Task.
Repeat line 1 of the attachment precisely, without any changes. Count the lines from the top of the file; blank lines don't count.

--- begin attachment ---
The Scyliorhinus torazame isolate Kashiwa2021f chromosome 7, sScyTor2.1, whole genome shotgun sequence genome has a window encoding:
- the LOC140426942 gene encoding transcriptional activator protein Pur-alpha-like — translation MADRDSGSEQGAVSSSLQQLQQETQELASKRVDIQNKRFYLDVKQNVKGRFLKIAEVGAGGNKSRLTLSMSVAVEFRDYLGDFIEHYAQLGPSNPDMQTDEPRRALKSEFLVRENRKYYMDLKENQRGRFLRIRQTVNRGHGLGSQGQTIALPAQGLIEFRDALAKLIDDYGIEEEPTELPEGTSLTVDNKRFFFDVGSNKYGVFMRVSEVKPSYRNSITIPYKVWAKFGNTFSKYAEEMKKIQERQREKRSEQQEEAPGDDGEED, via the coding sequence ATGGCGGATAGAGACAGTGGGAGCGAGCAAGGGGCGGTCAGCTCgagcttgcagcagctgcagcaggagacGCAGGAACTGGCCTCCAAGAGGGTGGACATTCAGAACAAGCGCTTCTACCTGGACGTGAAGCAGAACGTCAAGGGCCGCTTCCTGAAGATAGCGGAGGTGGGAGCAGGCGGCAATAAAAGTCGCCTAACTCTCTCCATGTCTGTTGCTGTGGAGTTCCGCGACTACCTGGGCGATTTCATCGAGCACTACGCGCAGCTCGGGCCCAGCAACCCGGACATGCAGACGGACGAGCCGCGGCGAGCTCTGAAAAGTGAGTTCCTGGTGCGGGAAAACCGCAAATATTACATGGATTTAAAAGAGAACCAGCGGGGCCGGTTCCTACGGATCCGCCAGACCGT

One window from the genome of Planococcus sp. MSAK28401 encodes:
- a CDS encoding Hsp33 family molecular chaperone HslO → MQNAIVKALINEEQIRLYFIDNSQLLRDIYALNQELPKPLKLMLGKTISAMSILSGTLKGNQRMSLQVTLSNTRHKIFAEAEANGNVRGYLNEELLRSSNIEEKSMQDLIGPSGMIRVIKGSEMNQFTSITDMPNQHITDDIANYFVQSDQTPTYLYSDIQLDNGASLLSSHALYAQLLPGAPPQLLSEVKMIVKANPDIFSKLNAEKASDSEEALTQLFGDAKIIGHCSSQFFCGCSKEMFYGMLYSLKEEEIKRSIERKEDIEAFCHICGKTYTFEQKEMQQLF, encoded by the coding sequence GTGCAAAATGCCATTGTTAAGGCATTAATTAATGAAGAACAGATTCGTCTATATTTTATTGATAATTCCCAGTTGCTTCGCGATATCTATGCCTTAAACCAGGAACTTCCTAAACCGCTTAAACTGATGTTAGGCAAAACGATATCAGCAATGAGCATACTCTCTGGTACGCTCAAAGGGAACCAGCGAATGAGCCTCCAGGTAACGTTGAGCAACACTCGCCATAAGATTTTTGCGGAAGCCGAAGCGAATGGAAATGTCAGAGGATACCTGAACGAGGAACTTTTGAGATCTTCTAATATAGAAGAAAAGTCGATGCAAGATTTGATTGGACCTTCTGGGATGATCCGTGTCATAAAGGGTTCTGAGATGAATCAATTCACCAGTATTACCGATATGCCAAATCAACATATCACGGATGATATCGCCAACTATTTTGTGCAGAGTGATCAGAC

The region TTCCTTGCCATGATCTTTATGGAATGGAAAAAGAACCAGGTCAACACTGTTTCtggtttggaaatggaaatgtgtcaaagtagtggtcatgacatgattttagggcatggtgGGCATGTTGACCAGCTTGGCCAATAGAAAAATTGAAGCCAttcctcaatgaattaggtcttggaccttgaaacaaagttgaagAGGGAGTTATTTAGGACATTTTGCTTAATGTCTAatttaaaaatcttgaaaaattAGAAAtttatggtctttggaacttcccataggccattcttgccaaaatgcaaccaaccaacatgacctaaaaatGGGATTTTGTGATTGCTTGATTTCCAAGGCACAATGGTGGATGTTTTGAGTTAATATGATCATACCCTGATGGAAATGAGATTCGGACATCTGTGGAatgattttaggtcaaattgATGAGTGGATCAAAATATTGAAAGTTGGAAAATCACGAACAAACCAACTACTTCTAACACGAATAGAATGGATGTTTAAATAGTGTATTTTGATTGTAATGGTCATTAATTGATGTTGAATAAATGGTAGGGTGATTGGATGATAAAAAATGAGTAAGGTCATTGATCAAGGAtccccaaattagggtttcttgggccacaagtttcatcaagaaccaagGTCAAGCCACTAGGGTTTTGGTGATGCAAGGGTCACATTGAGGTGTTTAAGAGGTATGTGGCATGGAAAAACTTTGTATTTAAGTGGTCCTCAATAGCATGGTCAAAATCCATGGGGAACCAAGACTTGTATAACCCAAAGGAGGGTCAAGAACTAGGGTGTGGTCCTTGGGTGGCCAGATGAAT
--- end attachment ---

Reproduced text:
The Scyliorhinus torazame isolate Kashiwa2021f chromosome 7, sScyTor2.1, whole genome shotgun sequence genome has a window encoding: